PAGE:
Female | 28–49 | R^{2} statistic | 0.083 | 0.001 (–0.016, 0.018) | –0.009 (–0.018, 0.000)* | 0.010 (–0.009, 0.027) |

Female | 50–62 | R^{2} statistic | 0.038 | 0.011 (0.004, 0.018)* | 0.000 (–0.003, 0.003) | 0.011 (0.005, 0.018)* |

Sex | Age group (years) | Measure of predictive ability‡ | MRS_{3}§ | MRS_{3} – MRS_{1}¶ | MRS_{3} – MRS_{2}¶ | MRS_{2} – MRS_{1}¶ |

Male | 28–49 | Deviance | 1,369 | –105 (–133, –75)* | –1 (–7, 4) | –104 (–131, –75)* |

Male | 50–62 | Deviance | 2,313 | –201 (–233, –166)* | –3 (–11, 4) | –198 (–231, –164)* |

Female | 28–49 | Deviance | 647 | –47 (–75, –16)* | 1 (–5, 8) | –48 (–75, –17)* |

Female | 50–62 | Deviance | 2,326 | –206 (–243, –171)* | –2 (–9, 5) | –205 (–241, –170)* |

Male | 28–49 | c-statistic | 0.72 | 0.02 (0.01, 0.04)* | 0.00 (–0.01, 0.00) | 0.03 (0.01, 0.05)* |

Male | 50–62 | c-statistic | 0.63 | 0.03 (0.02, 0.05)* | 0.01 (0.00, 0.02)* | 0.02 (0.01, 0.04)* |

Female | 28–49 | c-statistic | 0.78 | 0.01 (–0.02, 0.04) | 0.00 (–0.01, 0.02) | 0.01 (–0.02, 0.04) |

Female | 50–62 | c-statistic | 0.66 | 0.03 (0.01, 0.04)* | 0.00 (–0.01, 0.01) | 0.03 (0.02, 0.05)* |

Male | 28–49 | R^{2} statistic | 0.064 | 0.017 (0.008, 0.027)* | –0.002 (–0.005, 0.000) | 0.020 (0.010, 0.030)* |

Male | 50–62 | R^{2} statistic | 0.026 | 0.012 (0.007, 0.018)* | 0.004 (0.002, 0.006)* | 0.008 (0.003, 0.013)* |

Female | 28–49 | R^{2} statistic | 0.083 | 0.001 (–0.016, 0.018) | –0.009 (–0.018, 0.000)* | 0.010 (–0.009, 0.027) |

Female | 50–62 | R^{2} statistic | 0.038 | 0.011 (0.004, 0.018)* | 0.000 (–0.003, 0.003) | 0.011 (0.005, 0.018)* |

* *p* < 0.05 (differences statistically significant with a two-tailed test).

† Multivariable risk score (MRS): MRS_{1} is based on regression coefficients from baseline-only Cox regression model and baseline risk factor values; MRS_{2} is based on regression coefficients from baseline-only Cox regression model and updated risk factor values; MRS_{3} is based on regression coefficients from time-dependent Cox regression model and updated risk factor values.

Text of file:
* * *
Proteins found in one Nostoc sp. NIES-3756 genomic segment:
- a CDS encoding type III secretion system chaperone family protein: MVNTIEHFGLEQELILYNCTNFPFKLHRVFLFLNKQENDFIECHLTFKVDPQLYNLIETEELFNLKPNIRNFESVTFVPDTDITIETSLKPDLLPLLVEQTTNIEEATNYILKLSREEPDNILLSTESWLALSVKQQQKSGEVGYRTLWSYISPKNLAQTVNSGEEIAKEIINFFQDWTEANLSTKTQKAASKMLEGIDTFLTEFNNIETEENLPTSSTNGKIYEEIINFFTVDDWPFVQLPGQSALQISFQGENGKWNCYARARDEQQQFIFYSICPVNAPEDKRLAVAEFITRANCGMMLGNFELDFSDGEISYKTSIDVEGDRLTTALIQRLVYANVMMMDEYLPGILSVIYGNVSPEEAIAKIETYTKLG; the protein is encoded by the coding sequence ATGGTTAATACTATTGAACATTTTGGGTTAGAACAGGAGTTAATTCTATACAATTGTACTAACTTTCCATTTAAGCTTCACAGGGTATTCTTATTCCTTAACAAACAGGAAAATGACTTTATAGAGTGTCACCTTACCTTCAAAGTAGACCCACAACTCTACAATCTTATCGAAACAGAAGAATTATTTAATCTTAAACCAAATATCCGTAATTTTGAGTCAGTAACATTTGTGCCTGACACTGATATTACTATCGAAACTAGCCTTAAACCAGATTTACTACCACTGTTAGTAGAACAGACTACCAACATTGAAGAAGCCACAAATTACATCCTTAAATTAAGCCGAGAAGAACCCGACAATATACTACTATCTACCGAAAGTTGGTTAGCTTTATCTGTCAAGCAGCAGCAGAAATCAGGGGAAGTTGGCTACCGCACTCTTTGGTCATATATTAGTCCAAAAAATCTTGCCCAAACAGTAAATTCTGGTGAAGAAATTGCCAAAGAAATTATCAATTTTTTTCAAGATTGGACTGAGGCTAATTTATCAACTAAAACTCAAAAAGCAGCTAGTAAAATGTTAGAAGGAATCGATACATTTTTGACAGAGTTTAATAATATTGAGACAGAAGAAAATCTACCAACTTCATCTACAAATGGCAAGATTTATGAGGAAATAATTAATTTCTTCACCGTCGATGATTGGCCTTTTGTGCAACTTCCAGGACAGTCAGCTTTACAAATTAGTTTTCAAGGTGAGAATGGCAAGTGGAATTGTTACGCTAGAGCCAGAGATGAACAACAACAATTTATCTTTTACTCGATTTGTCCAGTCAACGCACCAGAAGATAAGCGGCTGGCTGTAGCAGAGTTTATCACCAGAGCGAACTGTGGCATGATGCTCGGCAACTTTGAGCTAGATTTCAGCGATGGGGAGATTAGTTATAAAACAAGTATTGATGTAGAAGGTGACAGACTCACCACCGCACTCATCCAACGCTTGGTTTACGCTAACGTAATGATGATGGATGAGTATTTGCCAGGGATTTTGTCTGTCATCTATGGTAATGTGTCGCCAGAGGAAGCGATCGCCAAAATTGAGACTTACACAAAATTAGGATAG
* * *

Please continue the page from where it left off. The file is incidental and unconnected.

‡ Deviance, twice negative log-likelihood, by which lower values indicate better predictive ability; *c*-statistic, higher values indicate better predictive ability; *R*^{2 }statistic,^{maximum-rescaled R2, by which higher values indicate better predictive ability.}

§ This column shows the value of the given statistic (measure of predictive ability) for MRS_{3}.

¶ Each of columns 5–7 compares two MRS models, with respect to the statistics in the third column, by showing the mean difference between the two models, across 1,000 bootstrap resamples, and the corresponding 95% bootstrap-based confidence interval.

**TABLE 4.**

Sex | Age group (years) | Measure of predictive ability‡ | MRS_{3}§ | MRS_{3} – MRS_{1}¶ | MRS_{3} – MRS_{2}¶ | MRS_{2} – MRS_{1}¶ |

Male | 28–49 | Deviance | 991 | –51 (–80, –29)* | 1 (–5, 7) | –55 (–81, –30)* |

Male | 50–62 | Deviance | 2,667 | –187 (–221, –155)* | –3 (–8, 2) | –184 (–215, –152)* |

Female | 28–49 | Deviance | 448 | –32 (–49, –14)* | –1 (–10, 6) | –31 (–48, –14)* |

Female | 50–62 | Deviance | 2,468 | –203 (–235, –166)* | –2 (–7, 3) | –201 (–233, –163)* |

Male | 28–49 | c-statistic | 0.72 | 0.02 (0.00, 0.04) | –0.01 (–0.01, 0.00) | 0.02 (0.00, 0.04) |

Male | 50–62 | c-statistic | 0.63 | 0.01 (0.00, 0.03) | 0.01 (0.01, 0.02)* | 0.00 (–0.01, 0.01) |

Female | 28–49 | c-statistic | 0.80 | 0.05 (0.02, 0.08)* | 0.01 (–0.01, 0.02) | 0.04 (0.01, 0.08)* |

Female | 50–62 | c-statistic | 0.68 | 0.04 (0.02, 0.05)* | 0.00 (0.00, 0.01) | 0.03 (0.02, 0.05)* |

Male | 28–49 | R^{2} statistic | 0.062 | 0.009 (–0.001, 0.020) | –0.003 (–0.007, 0.000) | 0.013 (0.003, 0.023)* |

Male | 50–62 | R^{2} statistic | 0.027 | 0.007 (0.002, 0.011)* | 0.003 (0.002, 0.005)* | 0.003 (–0.001, 0.008) |

Female | 28–49 | R^{2} statistic | 0.098 | 0.034 (0.015, 0.053)* | 0.006 (–0.002, 0.014) | 0.027 (0.001, 0.045)* |

Female | 50–62 | R^{2} statistic | 0.044 | 0.017 (0.011, 0.023)* | 0.001(–0.001, 0.004) | 0.016 (0.010, 0.022)* |

Sex | Age group (years) | Measure of predictive ability‡ | MRS_{3}§ | MRS_{3} – MRS_{1}¶ | MRS_{3} – MRS_{2}¶ | MRS_{2} – MRS_{1}¶ |

Male | 28–49 | Deviance | 991 | –51 (–80, –29)* | 1 (–5, 7) | –55 (–81, –30)* |